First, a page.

In Italy, admiring the statue of David
Photo Credit: Caroline Bonarde Ucci
Welcome to “John Travolta Numbers.” You know, because John Travolta lies (naked, for potentially gay masseuses) and whores (naked, for potentially gay masseuses). Think that joke is a stretch? Well, my retort is that I stretched your moms out last night, and I didn’t even need to pose as a masseuse (though if I did, it would be a totally hetero disguise complete with beef jerky and matted-together issues of “Greasy V’s” magazine).
More after the jump:
The statistic: 89.4 mph
The player: Carlos Zambrano
I’m having a hard time understanding why Zambrano is only owned in 34-percent of leagues. I thought that perhaps it was the one win on his ledger, but figured fantasy baseball owners were far enough along to know that wins are fueled by fortune. Then I thought, well, it has to be the fact that his fastball is averaging under 90 mph, which (coupled with his .234 BABIP) may make owners think that this hot start to his season will cool down soon.
The most surprising thing about his availability is that this is a player who was owned in too many leagues as recently as two years ago. Yet after several downright wacky antics (and by “wacky” I mean “crazy, violent, sociopath-y”) and a litany of horrific pitching performances, fantasy owners finally had enough. This season is different though. I mentioned in an April 10th edition of MLB Real Talk that Big Z could be a surprisingly effective fantasy asset. After all, he looked great in the spring and his stuff was crisp as hell. Now here we are six starts into the season and Zambrano is sitting on a 1.98 ERA, 1.02 WHIP, and 7.02 K/9. Yet, no one seems to think it will last.
To be fair, Zambrano’s velocity has been on a steady decline for years with his current 89.4 mph fastball clocking in as his “slowest” yet. Thing is, he’s not aiming to put hitters away with his heater the way he was years ago. Zambrano is leaning on his cutter and split-finger more than ever, and the results have been impressive to date. One would think this new approach with a weaker fastball would generate fewer swings and misses, but the truth is that his 10.0 SwStr% is the highest it’s been since his rookie season. Granted he won’t be striking out a batter per inning, but if he keeps missing bats at this pace, he’ll easily remain above the 7.0 K/9 mark. Not only is Zambrano making hitters swing at air, he’s also generating weak contact. His 18.7 LD% and 50.5 GB% are some of the healthier marks he’s ever put up and they help explain why his BABIP is so low. It also doesn’t hurt that his home park will help limit the damage of any long fly balls.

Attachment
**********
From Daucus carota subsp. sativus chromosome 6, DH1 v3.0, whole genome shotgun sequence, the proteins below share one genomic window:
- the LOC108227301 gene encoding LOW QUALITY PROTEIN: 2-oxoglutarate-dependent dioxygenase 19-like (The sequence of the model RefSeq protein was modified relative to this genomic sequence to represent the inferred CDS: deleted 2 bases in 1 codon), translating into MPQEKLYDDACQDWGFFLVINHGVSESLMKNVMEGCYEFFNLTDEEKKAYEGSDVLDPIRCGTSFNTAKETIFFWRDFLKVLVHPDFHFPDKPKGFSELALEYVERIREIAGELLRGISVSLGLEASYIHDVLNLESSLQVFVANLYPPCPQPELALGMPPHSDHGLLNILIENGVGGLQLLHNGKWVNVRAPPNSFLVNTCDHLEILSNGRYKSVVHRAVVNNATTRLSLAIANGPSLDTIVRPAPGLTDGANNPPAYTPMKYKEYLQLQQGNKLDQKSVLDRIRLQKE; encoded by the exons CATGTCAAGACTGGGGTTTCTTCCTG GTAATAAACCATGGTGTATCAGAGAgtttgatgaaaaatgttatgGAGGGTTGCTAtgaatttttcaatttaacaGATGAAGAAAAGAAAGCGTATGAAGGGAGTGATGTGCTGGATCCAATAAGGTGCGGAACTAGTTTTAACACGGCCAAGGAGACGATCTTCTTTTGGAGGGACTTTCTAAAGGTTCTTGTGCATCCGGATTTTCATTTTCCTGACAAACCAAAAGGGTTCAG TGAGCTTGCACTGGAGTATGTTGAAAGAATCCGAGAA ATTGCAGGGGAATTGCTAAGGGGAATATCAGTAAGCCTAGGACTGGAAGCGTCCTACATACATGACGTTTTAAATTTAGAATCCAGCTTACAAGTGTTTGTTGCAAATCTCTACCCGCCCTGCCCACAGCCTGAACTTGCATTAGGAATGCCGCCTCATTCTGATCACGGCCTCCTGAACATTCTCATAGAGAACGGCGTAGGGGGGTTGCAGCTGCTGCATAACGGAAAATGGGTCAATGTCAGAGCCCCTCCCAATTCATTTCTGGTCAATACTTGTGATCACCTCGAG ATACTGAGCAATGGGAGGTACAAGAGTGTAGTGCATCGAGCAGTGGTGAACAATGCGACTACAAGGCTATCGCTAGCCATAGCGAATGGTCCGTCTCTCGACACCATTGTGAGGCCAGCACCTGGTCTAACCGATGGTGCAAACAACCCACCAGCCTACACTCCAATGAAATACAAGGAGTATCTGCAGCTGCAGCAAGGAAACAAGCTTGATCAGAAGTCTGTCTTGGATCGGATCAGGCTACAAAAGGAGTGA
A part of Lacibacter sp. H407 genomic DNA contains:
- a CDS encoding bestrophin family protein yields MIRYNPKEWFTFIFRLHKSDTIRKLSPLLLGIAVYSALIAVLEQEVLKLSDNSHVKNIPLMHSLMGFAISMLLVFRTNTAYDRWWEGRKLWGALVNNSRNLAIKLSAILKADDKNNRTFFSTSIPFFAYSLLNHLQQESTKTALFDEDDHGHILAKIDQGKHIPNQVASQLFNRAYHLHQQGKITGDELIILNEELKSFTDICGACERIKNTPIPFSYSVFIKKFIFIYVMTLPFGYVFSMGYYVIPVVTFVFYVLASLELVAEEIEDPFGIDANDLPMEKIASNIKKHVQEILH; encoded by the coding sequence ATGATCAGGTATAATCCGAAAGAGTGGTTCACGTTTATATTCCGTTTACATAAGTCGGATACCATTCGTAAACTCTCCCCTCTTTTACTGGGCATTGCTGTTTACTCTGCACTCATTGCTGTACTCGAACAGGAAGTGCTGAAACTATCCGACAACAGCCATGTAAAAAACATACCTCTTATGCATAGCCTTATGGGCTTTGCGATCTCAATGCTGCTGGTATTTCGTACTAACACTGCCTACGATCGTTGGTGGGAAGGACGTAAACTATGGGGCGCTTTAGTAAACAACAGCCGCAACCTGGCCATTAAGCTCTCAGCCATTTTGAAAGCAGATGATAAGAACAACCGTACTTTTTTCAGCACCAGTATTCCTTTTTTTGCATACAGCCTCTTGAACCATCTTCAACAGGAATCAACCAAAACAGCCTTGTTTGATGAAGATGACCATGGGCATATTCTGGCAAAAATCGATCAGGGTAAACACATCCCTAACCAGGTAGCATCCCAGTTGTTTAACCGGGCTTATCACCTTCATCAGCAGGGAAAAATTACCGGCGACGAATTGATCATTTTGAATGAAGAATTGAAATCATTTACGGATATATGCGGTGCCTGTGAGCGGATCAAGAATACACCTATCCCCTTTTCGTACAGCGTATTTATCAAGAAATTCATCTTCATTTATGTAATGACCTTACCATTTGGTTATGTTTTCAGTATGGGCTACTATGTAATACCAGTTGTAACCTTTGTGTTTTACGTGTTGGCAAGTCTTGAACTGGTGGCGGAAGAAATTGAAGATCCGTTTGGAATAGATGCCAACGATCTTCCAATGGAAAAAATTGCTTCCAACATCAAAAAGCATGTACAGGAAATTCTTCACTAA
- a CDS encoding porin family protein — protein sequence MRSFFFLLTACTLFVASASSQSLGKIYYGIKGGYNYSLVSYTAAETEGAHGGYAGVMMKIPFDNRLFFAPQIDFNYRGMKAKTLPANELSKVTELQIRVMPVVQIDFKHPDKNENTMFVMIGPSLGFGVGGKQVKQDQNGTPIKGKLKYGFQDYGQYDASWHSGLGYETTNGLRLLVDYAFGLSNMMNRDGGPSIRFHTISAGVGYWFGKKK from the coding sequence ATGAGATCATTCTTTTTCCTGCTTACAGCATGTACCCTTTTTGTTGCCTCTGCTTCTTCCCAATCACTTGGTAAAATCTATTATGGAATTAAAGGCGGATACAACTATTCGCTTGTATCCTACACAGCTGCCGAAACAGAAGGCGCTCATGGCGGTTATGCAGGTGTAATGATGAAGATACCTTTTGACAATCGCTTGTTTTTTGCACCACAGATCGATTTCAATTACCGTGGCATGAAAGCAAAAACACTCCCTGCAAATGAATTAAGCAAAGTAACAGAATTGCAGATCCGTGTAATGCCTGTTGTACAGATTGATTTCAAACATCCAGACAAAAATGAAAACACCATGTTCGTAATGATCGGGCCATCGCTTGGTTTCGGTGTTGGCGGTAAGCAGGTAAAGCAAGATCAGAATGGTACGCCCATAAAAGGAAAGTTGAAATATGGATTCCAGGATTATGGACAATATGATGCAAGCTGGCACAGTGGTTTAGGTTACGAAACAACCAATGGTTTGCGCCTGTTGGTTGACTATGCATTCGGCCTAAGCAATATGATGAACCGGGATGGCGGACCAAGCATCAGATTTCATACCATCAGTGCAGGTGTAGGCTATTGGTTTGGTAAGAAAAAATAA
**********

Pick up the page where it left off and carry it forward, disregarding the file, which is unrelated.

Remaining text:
Look, Zambrano isn’t a rotation savior, but this new approach is doing wonders for his production (and my fantasy rosters). He absolutely deserves universal ownership at this point.
The statistic: .311 BA
The player: Chipper Jones
The old bastard is still an injury-risk, but he’s been very productive on the field this year. With five HRs, 21 RBIs, and 14 Rs in 20 games, some fantasy owners may even think that the farewell tour of Chipper Jones may end up being one of his more successful campaigns in recent memory. To quote Chipper (and every other old-ass person who doesn’t hear shit the first time you say it), “What?” For starters, Chipper’s .286 BABIP is actually lower than his BA by almost 30 points. Jones is making pretty crappy contact overall, posting a meager 14.7 LD% to go along with his 55.9 GB%. Couple all that with his eroding contact, strikeout, and walk rates, and it’s pretty clear that Jones is playing well above his head. Your best bet is to trade him now while you can still get something in return.
The statistics: 6.32 ERA and 1.72 WHIP
The player: Max Scherzer
The German Scherzer Video looks like he is getting rocked on the regular if you look at just his surface ratios, but that simply is not the case. For starters, homie is carrying a .407 BABIP. Granted, he’s giving up his fair share of lasers (21.5 LD%), but he’s also had his share of bad luck. I mean, 17.1 percent of the batted balls he’s induced have been infield hits. That’s crazy. I honestly have never seen an IFH% that high before in my life, and that tells me that he’s inducing a ton of “grounders with eyes” that just happen to be finding daylight in the infield. Now some of you may be saying, “Alright Star-money, the bad luck may explain the ERA, but that WHIP tells me he’s still putting more guys on base than ‘Freeway’ Ricky Ross.” Nice one, but despite your spot-on drug reference, the truth is that Scherzer’s command is not too shabby. Sure the 3.73 BB/9 isn’t great by any means, but he’s actually throwing more first-pitch strikes than ever (62.6 F-Strike%). Oh yeah, Scherzer is also blowing hitters away. His 10.34 K/9 leads the league and he’s posting an elite 12.3 SwStr%. He’s an amazing buy-low target right now and don’t be afraid to pony up to land him. Going forward, he should be a K-heavy SP1 in fantasy.